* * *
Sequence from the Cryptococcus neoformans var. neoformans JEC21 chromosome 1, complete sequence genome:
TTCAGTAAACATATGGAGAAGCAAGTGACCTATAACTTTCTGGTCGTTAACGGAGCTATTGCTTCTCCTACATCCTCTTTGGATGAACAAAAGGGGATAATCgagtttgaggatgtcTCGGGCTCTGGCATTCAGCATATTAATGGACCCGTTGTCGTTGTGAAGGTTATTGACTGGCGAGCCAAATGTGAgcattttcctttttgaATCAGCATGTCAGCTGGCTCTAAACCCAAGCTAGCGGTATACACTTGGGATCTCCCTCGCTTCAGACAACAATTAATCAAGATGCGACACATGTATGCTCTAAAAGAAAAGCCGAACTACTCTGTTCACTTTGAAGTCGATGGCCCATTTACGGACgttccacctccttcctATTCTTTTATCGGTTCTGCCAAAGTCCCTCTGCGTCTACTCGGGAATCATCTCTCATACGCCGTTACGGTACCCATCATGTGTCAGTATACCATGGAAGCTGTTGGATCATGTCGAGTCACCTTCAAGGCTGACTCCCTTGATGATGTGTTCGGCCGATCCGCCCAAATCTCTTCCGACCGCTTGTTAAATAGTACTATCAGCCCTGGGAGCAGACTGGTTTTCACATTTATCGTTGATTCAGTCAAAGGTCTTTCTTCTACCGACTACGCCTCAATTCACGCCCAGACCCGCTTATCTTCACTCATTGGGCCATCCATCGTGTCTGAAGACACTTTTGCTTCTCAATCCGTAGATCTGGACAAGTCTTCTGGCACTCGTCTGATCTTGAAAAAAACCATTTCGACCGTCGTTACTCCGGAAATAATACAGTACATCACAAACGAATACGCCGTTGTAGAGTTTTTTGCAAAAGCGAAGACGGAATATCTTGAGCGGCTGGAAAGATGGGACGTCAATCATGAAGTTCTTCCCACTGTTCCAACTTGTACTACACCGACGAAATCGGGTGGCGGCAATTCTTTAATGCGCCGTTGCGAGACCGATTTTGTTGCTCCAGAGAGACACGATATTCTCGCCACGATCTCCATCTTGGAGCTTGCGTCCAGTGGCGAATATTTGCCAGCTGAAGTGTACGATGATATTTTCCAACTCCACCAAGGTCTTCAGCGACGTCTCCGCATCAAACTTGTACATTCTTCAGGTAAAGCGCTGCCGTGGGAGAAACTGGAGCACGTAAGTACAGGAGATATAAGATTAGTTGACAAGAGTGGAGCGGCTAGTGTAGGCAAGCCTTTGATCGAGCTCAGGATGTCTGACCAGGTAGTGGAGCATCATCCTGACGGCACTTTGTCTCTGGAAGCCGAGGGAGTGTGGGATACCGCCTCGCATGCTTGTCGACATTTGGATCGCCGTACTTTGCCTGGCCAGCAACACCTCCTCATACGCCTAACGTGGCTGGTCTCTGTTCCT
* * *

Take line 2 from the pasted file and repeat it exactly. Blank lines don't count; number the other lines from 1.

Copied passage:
TTCAGTAAACATATGGAGAAGCAAGTGACCTATAACTTTCTGGTCGTTAACGGAGCTATTGCTTCTCCTACATCCTCTTTGGATGAACAAAAGGGGATAATCgagtttgaggatgtcTCGGGCTCTGGCATTCAGCATATTAATGGACCCGTTGTCGTTGTGAAGGTTATTGACTGGCGAGCCAAATGTGAgcattttcctttttgaATCAGCATGTCAGCTGGCTCTAAACCCAAGCTAGCGGTATACACTTGGGATCTCCCTCGCTTCAGACAACAATTAATCAAGATGCGACACATGTATGCTCTAAAAGAAAAGCCGAACTACTCTGTTCACTTTGAAGTCGATGGCCCATTTACGGACgttccacctccttcctATTCTTTTATCGGTTCTGCCAAAGTCCCTCTGCGTCTACTCGGGAATCATCTCTCATACGCCGTTACGGTACCCATCATGTGTCAGTATACCATGGAAGCTGTTGGATCATGTCGAGTCACCTTCAAGGCTGACTCCCTTGATGATGTGTTCGGCCGATCCGCCCAAATCTCTTCCGACCGCTTGTTAAATAGTACTATCAGCCCTGGGAGCAGACTGGTTTTCACATTTATCGTTGATTCAGTCAAAGGTCTTTCTTCTACCGACTACGCCTCAATTCACGCCCAGACCCGCTTATCTTCACTCATTGGGCCATCCATCGTGTCTGAAGACACTTTTGCTTCTCAATCCGTAGATCTGGACAAGTCTTCTGGCACTCGTCTGATCTTGAAAAAAACCATTTCGACCGTCGTTACTCCGGAAATAATACAGTACATCACAAACGAATACGCCGTTGTAGAGTTTTTTGCAAAAGCGAAGACGGAATATCTTGAGCGGCTGGAAAGATGGGACGTCAATCATGAAGTTCTTCCCACTGTTCCAACTTGTACTACACCGACGAAATCGGGTGGCGGCAATTCTTTAATGCGCCGTTGCGAGACCGATTTTGTTGCTCCAGAGAGACACGATATTCTCGCCACGATCTCCATCTTGGAGCTTGCGTCCAGTGGCGAATATTTGCCAGCTGAAGTGTACGATGATATTTTCCAACTCCACCAAGGTCTTCAGCGACGTCTCCGCATCAAACTTGTACATTCTTCAGGTAAAGCGCTGCCGTGGGAGAAACTGGAGCACGTAAGTACAGGAGATATAAGATTAGTTGACAAGAGTGGAGCGGCTAGTGTAGGCAAGCCTTTGATCGAGCTCAGGATGTCTGACCAGGTAGTGGAGCATCATCCTGACGGCACTTTGTCTCTGGAAGCCGAGGGAGTGTGGGATACCGCCTCGCATGCTTGTCGACATTTGGATCGCCGTACTTTGCCTGGCCAGCAACACCTCCTCATACGCCTAACGTGGCTGGTCTCTGTTCCT